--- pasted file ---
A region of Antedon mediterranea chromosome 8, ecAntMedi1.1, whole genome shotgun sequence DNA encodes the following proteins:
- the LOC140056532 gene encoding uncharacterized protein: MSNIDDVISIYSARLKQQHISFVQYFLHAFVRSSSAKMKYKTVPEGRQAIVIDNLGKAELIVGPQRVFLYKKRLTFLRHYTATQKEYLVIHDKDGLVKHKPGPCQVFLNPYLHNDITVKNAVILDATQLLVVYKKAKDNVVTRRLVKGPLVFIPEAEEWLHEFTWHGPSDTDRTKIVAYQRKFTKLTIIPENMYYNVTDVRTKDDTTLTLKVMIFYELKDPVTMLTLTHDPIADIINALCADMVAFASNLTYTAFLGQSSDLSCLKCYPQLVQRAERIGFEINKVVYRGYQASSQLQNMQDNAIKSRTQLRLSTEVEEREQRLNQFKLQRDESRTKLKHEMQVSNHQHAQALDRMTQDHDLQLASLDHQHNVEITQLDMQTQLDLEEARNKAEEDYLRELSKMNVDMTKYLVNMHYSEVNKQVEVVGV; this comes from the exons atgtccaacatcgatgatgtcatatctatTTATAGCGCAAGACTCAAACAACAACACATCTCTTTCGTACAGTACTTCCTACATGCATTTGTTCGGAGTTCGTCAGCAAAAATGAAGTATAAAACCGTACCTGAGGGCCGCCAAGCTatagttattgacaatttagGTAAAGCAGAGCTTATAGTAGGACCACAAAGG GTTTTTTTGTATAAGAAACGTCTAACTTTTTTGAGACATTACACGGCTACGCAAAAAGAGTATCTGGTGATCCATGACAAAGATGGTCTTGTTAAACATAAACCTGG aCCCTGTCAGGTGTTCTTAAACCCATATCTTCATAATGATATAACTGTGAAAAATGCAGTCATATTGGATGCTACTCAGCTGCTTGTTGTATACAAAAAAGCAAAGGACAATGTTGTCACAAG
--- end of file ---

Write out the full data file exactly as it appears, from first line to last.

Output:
A region of Antedon mediterranea chromosome 8, ecAntMedi1.1, whole genome shotgun sequence DNA encodes the following proteins:
- the LOC140056532 gene encoding uncharacterized protein: MSNIDDVISIYSARLKQQHISFVQYFLHAFVRSSSAKMKYKTVPEGRQAIVIDNLGKAELIVGPQRVFLYKKRLTFLRHYTATQKEYLVIHDKDGLVKHKPGPCQVFLNPYLHNDITVKNAVILDATQLLVVYKKAKDNVVTRRLVKGPLVFIPEAEEWLHEFTWHGPSDTDRTKIVAYQRKFTKLTIIPENMYYNVTDVRTKDDTTLTLKVMIFYELKDPVTMLTLTHDPIADIINALCADMVAFASNLTYTAFLGQSSDLSCLKCYPQLVQRAERIGFEINKVVYRGYQASSQLQNMQDNAIKSRTQLRLSTEVEEREQRLNQFKLQRDESRTKLKHEMQVSNHQHAQALDRMTQDHDLQLASLDHQHNVEITQLDMQTQLDLEEARNKAEEDYLRELSKMNVDMTKYLVNMHYSEVNKQVEVVGV; this comes from the exons atgtccaacatcgatgatgtcatatctatTTATAGCGCAAGACTCAAACAACAACACATCTCTTTCGTACAGTACTTCCTACATGCATTTGTTCGGAGTTCGTCAGCAAAAATGAAGTATAAAACCGTACCTGAGGGCCGCCAAGCTatagttattgacaatttagGTAAAGCAGAGCTTATAGTAGGACCACAAAGG GTTTTTTTGTATAAGAAACGTCTAACTTTTTTGAGACATTACACGGCTACGCAAAAAGAGTATCTGGTGATCCATGACAAAGATGGTCTTGTTAAACATAAACCTGG aCCCTGTCAGGTGTTCTTAAACCCATATCTTCATAATGATATAACTGTGAAAAATGCAGTCATATTGGATGCTACTCAGCTGCTTGTTGTATACAAAAAAGCAAAGGACAATGTTGTCACAAG